New York, 30 September

The First Committee (Disarmament and International Security) began its general debate on Monday, 30 September amid concern over stalled global disarmament efforts and heightened fears of terrorist use of nuclear, chemical or biological weapons, prompted by the 11 September 2001 attack on the United States.

The Committee, which runs through 1 November, was opened by Ambassador Matia Mulumba Semakula Kiwanuka.

“We are here not to carry on an empty ritual,” said the Under-Secretary-General for Disarmament Affairs Jayantha Dhanapala in his remarks at the first meeting, “but to sustain a process of strengthening international peace and security through measures that include the total elimination of weapons of mass destruction and effective controls over other types of deadly weaponry. Many of these issues—especially those dealing with nuclear weapons—will also shape the conditions of international peace and security of generations to come.”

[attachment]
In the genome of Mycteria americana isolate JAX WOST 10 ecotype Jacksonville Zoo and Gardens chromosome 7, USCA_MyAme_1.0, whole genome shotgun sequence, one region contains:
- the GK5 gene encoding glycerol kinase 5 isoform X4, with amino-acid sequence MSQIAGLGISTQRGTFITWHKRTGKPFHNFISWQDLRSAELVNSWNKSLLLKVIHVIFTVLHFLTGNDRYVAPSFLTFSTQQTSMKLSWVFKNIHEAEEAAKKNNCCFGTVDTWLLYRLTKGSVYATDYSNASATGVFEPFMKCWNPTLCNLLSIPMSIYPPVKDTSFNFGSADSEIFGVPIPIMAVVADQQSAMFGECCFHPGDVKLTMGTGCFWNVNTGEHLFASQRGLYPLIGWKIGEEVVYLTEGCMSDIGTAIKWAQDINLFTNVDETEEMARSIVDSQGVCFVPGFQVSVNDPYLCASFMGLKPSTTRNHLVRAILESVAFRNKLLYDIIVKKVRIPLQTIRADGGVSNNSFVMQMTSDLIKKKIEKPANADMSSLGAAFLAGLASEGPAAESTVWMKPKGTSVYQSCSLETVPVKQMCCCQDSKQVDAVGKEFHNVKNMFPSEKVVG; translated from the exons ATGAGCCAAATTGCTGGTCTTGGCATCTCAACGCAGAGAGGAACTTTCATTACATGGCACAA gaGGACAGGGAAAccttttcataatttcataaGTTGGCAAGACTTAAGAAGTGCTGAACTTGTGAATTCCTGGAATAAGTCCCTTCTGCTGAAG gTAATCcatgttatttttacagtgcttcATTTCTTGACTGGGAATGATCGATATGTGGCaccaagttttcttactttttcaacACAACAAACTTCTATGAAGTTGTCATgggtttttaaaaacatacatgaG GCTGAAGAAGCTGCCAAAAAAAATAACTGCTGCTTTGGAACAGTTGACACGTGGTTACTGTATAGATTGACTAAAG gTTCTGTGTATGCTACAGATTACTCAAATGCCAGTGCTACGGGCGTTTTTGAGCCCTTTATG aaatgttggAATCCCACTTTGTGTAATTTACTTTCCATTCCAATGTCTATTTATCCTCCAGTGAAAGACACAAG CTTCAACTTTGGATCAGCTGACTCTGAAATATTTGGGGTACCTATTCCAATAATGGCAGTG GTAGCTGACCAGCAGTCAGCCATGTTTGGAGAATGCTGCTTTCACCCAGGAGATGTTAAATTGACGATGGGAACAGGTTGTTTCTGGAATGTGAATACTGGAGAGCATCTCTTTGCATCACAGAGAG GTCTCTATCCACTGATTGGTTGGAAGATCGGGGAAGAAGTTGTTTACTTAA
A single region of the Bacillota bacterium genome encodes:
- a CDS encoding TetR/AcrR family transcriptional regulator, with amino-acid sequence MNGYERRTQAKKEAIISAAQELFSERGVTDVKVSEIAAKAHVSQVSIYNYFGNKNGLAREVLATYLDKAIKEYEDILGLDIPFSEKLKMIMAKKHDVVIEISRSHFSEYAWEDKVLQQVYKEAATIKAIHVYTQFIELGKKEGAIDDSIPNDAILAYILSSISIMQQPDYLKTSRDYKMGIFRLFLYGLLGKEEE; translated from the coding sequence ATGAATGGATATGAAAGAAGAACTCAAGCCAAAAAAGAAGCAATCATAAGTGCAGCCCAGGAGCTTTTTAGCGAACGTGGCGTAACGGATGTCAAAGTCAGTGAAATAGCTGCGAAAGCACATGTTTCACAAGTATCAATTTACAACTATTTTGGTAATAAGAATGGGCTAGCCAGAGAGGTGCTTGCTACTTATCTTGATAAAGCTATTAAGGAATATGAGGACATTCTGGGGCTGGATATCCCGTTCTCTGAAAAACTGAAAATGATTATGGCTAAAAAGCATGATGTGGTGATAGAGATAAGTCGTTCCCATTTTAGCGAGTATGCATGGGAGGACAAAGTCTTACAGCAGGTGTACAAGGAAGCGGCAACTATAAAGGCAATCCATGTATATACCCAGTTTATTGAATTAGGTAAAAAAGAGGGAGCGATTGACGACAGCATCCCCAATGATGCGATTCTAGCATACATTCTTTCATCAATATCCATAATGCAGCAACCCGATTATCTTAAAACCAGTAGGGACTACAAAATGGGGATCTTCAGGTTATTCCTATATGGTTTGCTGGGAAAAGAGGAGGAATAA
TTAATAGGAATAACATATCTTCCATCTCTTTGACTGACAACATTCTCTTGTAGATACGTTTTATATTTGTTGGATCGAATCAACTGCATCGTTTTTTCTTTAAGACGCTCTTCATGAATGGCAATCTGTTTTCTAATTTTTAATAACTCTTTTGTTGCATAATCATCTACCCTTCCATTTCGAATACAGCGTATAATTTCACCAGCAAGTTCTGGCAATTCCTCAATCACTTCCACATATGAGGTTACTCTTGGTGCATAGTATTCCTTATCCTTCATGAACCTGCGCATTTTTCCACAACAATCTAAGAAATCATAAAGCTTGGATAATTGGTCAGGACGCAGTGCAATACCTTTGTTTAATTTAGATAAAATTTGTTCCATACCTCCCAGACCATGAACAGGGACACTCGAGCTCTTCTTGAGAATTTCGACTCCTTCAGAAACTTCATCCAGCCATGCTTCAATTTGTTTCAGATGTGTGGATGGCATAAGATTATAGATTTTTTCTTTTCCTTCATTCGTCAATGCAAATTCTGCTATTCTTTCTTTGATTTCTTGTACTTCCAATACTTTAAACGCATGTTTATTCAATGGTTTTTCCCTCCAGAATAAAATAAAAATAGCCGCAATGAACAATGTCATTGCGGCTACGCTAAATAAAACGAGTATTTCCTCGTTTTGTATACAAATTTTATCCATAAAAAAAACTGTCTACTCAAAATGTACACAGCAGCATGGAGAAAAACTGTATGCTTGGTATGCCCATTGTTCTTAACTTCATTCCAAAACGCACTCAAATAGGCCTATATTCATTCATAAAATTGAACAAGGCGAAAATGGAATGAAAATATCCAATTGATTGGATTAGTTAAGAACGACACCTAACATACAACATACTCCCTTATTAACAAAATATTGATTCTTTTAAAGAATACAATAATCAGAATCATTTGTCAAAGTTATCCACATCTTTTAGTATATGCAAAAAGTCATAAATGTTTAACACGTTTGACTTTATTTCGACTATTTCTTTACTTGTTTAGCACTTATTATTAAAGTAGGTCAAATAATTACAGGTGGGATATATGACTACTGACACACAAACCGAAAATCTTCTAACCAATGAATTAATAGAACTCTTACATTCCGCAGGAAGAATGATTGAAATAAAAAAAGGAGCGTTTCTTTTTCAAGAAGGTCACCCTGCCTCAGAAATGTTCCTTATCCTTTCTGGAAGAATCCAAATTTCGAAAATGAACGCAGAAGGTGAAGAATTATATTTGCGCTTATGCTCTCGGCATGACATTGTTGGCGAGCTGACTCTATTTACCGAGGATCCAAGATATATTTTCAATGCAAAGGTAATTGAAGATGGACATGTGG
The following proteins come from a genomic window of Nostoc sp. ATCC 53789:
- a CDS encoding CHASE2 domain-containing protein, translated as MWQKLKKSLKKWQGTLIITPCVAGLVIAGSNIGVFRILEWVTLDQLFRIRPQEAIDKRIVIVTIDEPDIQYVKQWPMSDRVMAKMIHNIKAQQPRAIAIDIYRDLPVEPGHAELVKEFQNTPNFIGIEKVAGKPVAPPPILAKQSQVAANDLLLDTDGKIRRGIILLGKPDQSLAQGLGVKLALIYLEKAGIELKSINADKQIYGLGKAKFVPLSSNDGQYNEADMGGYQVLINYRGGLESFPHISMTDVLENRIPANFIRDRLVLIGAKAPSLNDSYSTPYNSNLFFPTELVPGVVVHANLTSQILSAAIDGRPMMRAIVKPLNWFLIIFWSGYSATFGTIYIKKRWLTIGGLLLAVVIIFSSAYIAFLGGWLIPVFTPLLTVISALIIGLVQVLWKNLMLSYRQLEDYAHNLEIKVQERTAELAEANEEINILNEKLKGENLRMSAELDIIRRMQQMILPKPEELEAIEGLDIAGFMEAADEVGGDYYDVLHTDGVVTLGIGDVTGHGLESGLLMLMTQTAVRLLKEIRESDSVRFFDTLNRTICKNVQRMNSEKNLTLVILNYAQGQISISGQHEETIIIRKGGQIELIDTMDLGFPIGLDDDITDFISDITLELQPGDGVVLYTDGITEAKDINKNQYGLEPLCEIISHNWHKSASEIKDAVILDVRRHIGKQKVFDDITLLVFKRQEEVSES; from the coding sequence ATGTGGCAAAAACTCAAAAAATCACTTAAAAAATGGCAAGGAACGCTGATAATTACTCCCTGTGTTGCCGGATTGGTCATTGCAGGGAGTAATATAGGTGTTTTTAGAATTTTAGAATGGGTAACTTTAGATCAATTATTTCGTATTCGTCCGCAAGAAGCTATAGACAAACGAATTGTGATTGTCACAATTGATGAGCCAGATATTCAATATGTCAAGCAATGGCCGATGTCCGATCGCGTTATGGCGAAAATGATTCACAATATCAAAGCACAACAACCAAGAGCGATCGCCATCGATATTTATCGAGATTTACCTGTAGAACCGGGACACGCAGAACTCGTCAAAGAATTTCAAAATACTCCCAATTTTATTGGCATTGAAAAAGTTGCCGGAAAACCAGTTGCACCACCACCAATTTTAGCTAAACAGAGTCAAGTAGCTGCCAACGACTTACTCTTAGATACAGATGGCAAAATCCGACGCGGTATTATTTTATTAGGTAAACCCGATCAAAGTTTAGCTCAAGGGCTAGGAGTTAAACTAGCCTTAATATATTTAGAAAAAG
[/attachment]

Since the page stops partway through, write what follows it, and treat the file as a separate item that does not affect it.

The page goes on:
Progress toward these goals, however,” he continued. “is contingent, not inevitable. Speaking before the states parties attending the 2000 NPT Review Conference, the Secretary-General warned of the accumulation of “rust” in the multilateral disarmament machinery. In an ominous response to this warning, the United Nations Disarmament Commission failed to meet this year, the year it was to have commemorated its 50th anniversary.”

The Under-Secretary-General also reviewed some of the progress in the field of disarmament. He pointed to the recent agreement in Samarkand on the text of a treaty to establish a nuclear weapon free zone in Central Asia. On the positive side, he noted, was the recent arms control agreement concluded between the United States and the Russian Federation to reduce their deployments of strategic nuclear weapons.